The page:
Kia's Sorento Has Come A Long Way - Auto Types Kia's Sorento Has Come A Long Way - Auto TypesAuto Types

Kia’s Sorento Has Come A Long Way

It wasn’t all that many years ago when the name Kia and quality were never mentioned in two places:

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Kia, at the time still independent and not part of the Hyundai group, was the little car company that tried and tried and like Thomas arrived at its destination, but not without lots of drama along the way.

Look at the Sorento today. More and more major automotive sites are putting it on their “buy” lists and they are putting it up against some stiff competition, notably Chevy’s Equinox, Toyota’s Highlander and Honda’s CRV.

We can see why they’ve made the recommendation. The Sorento isn’t the SUV that it used to be. For example, when it was first introduced some years ago, the Sorento was basically plastic on plastic and had all of the finesse of a large hammer for a very small nail. Quality issues also dogged the first Sorentos.

That has changed as Hyundai/Kia (note the linkage) have made the corporate decision that they want to be taken seriously and the 2011 Sorento fills that bill. It is easily as good as any of its competition and better in some ways. For example, you can actually have two real adults in the third row where if you have the third row in a Toyota, the adults had better be very short, very good friends or children. The third row, which has been pushed by Toyota as a selling point, is not really fit for much more than large parcels and small kids or pets.

The Sorento, on the other hand, has a real, honest-to-goodness third seat. That goes with a three-person middle seat and two comfortable and supportive front seats. The driver can easily find a good seating position for good control through turns and corners and the all-wheel-drive feature (not four-wheel-drive, there is a difference – all-wheel-drive shunts power to wheels that need it as it senses slippage while the vehicle normally remains in front drive most of the time while in four-wheel-drive all four wheels are driving all the time. It isn’t a small difference.)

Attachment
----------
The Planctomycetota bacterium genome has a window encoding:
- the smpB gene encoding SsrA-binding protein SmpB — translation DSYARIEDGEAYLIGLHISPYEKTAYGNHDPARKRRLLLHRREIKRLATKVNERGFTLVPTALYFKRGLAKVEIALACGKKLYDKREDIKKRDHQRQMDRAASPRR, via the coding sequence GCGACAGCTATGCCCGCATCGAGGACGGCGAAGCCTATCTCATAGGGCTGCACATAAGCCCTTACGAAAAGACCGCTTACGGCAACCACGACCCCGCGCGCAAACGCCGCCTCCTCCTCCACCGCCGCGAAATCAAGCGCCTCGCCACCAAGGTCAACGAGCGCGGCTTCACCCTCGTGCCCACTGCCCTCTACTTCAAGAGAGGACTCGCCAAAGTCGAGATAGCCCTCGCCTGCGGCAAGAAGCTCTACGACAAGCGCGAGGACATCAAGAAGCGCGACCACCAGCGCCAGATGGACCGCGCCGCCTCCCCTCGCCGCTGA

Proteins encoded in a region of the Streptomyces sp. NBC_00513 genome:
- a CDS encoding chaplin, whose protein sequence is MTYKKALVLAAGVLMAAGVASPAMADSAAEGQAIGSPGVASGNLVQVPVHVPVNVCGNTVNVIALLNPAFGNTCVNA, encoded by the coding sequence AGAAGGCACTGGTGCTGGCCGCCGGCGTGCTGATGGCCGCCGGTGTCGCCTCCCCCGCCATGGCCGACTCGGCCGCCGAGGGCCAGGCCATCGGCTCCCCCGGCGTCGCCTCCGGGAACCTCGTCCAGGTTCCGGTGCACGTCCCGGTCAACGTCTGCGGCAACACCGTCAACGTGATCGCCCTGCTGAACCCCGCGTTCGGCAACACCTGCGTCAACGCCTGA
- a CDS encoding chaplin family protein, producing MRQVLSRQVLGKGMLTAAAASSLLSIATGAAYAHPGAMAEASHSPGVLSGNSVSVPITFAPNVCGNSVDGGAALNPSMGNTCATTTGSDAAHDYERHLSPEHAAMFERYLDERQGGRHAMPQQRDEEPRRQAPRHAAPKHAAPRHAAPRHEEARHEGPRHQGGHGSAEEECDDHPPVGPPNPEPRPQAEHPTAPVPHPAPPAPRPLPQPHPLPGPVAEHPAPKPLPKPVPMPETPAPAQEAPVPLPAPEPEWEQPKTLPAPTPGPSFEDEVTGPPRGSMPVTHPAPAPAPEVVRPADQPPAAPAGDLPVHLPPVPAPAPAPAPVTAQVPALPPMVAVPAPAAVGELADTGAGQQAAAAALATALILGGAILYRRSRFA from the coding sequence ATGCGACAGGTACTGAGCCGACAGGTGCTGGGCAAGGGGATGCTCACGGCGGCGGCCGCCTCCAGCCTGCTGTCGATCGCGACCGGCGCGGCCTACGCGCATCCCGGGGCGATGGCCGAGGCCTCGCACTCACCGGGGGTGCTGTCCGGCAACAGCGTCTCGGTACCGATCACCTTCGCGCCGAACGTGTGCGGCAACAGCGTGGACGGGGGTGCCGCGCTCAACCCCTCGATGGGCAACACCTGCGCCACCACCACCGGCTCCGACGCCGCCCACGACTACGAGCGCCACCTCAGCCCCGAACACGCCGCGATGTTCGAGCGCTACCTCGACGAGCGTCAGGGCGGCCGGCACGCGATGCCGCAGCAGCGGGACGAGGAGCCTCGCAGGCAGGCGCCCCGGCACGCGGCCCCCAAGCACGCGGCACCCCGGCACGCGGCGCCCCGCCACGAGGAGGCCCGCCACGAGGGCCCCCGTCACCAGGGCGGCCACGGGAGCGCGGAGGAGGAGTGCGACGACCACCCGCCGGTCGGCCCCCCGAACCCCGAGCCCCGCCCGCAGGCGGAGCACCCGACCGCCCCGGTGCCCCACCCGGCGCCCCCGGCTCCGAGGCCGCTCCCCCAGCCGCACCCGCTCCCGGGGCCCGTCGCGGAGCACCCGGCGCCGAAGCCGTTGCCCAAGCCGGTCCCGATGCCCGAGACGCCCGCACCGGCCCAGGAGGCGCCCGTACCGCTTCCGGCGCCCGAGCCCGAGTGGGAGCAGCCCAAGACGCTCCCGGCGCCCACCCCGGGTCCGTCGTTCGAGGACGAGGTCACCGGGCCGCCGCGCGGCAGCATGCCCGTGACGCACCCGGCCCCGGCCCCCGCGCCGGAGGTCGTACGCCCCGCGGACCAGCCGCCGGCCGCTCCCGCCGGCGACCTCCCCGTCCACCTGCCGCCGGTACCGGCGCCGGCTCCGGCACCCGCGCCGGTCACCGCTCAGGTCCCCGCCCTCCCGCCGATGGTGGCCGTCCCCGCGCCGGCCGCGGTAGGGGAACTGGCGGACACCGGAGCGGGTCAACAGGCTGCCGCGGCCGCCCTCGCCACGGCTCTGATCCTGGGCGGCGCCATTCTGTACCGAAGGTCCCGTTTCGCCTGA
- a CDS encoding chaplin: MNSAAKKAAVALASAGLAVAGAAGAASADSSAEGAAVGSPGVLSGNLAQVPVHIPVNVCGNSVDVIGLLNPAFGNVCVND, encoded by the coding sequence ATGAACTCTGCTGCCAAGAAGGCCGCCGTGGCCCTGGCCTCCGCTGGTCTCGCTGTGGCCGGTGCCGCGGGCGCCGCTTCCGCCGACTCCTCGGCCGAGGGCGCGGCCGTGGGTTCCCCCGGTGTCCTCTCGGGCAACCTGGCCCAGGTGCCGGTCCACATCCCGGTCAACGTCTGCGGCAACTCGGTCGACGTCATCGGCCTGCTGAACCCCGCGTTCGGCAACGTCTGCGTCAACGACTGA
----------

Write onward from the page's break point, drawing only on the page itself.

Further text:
That aside, the AWD system of the Sorento is quite good and moves power around for great control through turns and corners. The suspension team did a great job of firming things up so that the Sorento doesn’t wallow through turns or corners, but that doesn’t mean the ride is overly firm (it was). Now, the ride is pliant and provides just the right amount of roll stiffness to give you great control.

The design team deserves credit for making a vehicle that is worthy of sale by any dealership (it’s true). The lines are modern and integrated. This is different than the Sorentos of a few years ago that looked like the design team took a bit from Nissan, a little from Toyota, a little from this model and a little from that and when they were finished they had a vehicle that really didn’t seem to know what it wanted to be when it was developed.

That day is gone now as the design team has taken the Sorento and has made it into a great-looking vehicle with an integrated front end and a bumper that is not only part of the air intake system, but is also nicely integrated into the overall line of the vehicle. The headlight modules are fared nicely into the hood-bumper-fender corner and the grille is a nice touch. Very much a muscular, yet design that’s kept the number of frills down, the line established by the slightly flared front fenders carries through the doors and body panels and on through the rear end which features a very nicely integrated set of rear light modules and rear bumpers.

The standard powerplant is a 2.4-liter four moves the Sorento quite reasonable although Hyundai has added another four that cranks out about 190 horsepower and is well suited to its task. There is also a V-6 available.

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